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Being a good manager doesn’t mean your people should never have a bad day — it means building a framework that makes bad days much less likely to occur. Find the pain points for people. This is where that listening comes in. Add practices and processes where necessary to reduce actual friction that people are experiencing and document the hell out of these processes so that nothing becomes a “this is just how we’ve always done it” type of thing.

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The amount of time it takes to “manage” each additional person grew linearly until I hit four reports, at which point it grew exponentially. When I had less than four reports, the amount of time I spent managing each person followed a basic formula that I could actually track and plan around. It basically included the obvious steps of 1-on-1, providing direct mentorship, writing reviews, and some padding for whatever else. At this point, this was making up about 50%-60% of my time, with the other 40%-50% being spent on engineering.

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I was more like a senior engineer with direct reports in terms of how much time I could spend on technical work. Then at four direct reports, this changed. You end up spending much more time on certain things because of the number of people you’re coordinating. For example, coordinating four people to work on a single project means coordinating four tasks that can be worked on independently without constant conflicts and interference, which is often hard to do unless projects are larger in scale or complexity, and my team was building less complex internal tools at the time.

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That means losing people or finding more projects to take on at once, which means more time spent as an EM finding work for the pipeline and coordinating across multiple projects. It also becomes more difficult for people to effectively communicate at four people on a team (five including the EM) so now you have to spend time figuring out the best ways for people to effectively share information without spending all their time together.

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Also, more projects sometimes mean more stakeholders, which are relationships you have to manage somewhat as well on top of everything else you’re doing. At this point, the argument could be made that I should’ve taken on fewer engineers, which would free up some time, reduce the number of necessary projects in flight, etc. but to be honest it just — in my experience, and that of many people I know in this role — doesn’t usually work that way.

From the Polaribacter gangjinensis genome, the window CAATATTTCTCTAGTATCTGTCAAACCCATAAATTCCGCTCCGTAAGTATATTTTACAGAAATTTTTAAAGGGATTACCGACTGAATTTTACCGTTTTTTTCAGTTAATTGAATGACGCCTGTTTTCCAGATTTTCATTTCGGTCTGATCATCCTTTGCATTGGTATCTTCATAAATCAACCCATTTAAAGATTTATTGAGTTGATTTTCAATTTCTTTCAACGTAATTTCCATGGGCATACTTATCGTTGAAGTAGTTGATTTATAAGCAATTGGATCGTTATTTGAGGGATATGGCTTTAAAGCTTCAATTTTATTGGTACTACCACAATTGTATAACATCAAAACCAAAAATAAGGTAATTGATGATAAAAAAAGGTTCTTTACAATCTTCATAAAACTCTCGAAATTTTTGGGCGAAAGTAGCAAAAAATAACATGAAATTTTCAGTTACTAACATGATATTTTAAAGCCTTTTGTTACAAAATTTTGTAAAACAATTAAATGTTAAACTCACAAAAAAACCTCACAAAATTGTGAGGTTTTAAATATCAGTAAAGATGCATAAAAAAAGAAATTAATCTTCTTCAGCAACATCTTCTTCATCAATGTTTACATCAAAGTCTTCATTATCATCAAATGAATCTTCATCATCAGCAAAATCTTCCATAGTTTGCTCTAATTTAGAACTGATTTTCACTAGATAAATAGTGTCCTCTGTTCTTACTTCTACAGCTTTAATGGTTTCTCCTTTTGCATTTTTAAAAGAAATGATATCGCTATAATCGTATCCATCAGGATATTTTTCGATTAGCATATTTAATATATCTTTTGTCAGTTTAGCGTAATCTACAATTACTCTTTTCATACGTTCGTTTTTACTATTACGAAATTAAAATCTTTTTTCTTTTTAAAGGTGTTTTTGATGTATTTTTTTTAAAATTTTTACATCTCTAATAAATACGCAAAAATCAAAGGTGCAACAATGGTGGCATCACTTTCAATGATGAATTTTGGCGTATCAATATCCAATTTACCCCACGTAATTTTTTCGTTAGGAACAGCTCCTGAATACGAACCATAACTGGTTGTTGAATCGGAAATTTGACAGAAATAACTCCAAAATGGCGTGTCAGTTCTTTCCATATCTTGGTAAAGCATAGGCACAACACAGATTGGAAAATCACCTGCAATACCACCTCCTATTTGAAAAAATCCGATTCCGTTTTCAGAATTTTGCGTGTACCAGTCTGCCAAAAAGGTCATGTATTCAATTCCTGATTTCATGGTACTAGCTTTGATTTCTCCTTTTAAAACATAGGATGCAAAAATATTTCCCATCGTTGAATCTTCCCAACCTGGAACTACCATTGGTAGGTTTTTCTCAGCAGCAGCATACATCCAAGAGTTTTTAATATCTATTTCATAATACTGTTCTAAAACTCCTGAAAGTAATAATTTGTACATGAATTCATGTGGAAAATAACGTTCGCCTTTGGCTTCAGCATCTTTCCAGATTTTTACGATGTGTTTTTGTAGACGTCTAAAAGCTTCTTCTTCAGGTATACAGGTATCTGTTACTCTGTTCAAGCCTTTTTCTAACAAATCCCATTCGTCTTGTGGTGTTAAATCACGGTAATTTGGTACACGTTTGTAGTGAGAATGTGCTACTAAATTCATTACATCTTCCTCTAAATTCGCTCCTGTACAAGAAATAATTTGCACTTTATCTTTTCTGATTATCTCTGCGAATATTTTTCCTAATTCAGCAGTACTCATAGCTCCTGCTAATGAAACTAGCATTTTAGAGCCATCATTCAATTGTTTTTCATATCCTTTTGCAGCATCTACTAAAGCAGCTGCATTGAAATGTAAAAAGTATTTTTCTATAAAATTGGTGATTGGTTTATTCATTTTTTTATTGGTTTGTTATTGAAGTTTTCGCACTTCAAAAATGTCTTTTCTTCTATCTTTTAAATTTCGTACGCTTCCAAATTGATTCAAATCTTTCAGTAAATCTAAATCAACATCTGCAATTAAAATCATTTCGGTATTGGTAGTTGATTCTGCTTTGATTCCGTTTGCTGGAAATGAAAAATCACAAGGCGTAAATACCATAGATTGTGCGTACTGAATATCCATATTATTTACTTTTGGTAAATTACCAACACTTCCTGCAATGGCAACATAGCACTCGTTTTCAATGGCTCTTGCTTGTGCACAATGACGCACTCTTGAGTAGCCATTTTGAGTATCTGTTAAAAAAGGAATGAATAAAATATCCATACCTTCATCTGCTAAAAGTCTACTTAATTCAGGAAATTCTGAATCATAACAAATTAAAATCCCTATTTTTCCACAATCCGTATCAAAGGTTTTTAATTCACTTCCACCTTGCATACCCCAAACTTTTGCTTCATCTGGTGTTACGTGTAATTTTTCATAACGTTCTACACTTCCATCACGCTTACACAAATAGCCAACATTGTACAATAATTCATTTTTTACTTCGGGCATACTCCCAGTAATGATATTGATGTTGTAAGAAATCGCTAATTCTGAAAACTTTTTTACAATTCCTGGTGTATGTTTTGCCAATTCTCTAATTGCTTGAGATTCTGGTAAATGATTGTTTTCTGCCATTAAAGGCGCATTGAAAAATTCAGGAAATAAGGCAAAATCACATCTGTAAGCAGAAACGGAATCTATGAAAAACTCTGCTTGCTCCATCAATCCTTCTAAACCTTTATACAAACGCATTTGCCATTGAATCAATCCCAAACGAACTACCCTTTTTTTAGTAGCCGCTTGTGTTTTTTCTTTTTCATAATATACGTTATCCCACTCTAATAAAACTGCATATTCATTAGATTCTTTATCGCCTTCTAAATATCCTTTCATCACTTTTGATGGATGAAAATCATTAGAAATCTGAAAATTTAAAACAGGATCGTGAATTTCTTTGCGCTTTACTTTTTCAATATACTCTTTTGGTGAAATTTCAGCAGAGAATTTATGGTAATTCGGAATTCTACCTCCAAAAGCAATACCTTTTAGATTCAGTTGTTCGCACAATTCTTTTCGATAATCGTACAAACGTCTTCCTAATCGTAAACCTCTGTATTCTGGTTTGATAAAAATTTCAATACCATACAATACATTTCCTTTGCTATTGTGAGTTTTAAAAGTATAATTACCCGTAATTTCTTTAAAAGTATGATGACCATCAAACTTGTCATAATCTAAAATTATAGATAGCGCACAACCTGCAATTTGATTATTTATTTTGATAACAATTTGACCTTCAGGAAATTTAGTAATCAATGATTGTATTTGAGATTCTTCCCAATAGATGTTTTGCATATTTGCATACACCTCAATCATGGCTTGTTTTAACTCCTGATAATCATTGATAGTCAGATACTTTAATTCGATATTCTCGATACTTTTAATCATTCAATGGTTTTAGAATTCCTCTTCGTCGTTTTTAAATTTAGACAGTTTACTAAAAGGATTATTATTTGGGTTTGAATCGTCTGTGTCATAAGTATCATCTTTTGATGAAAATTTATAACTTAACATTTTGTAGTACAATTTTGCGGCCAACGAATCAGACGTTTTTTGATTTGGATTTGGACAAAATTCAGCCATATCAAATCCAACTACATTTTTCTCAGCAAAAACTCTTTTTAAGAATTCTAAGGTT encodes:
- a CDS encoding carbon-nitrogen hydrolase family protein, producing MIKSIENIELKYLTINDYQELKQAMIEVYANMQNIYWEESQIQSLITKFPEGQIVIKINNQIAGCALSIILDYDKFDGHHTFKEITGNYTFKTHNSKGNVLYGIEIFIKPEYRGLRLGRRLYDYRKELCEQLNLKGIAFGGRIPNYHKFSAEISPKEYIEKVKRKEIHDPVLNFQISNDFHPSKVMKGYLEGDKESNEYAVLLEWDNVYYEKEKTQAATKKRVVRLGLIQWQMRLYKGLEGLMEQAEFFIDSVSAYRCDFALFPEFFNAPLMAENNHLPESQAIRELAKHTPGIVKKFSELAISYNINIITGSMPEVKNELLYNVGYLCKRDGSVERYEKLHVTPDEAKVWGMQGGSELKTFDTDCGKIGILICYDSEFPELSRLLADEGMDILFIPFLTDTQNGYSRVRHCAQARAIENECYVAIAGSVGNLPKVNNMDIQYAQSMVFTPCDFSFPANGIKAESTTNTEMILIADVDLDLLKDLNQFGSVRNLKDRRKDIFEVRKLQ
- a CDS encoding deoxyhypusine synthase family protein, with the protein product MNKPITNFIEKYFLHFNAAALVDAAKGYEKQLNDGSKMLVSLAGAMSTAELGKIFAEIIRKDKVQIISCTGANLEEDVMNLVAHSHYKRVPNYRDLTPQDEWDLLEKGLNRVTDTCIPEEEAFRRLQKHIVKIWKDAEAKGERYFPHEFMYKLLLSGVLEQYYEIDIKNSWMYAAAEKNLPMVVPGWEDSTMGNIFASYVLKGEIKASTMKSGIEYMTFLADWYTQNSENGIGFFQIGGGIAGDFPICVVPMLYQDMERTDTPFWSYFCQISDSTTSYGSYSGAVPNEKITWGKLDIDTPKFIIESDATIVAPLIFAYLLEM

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This is often the growth path presented; taking on more engineers is the way forward for most people, so this is something a lot of people in this position will run into.

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While it is nice to have a generic framework for growth and development, at the end of the day, each person’s individual growth really is about them and their personality. It is unique to them.

Without going down a rabbit hole, if you have an engineer that is otherwise talented, but absolutely doesn’t like doing presentations, then okay. They’re grown. They like what they like, and don’t what they don’t. Not saying that it can’t change, but you trying to change it has no real value. Giving them opportunities to push themselves is great, but don’t let it be the hill you die on.

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Your job is to help them be successful. Period. If that means exploring other ways of achieving the same outcome as a presentation (i.e., sharing information and ideas with a group), then explore away. Figure out how they can be successful despite the fact that they’re just never going to go out of their way to do a presentation or {insert any other example here}.

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Featured Image Photo by 愚木混株 cdd20 on Unsplash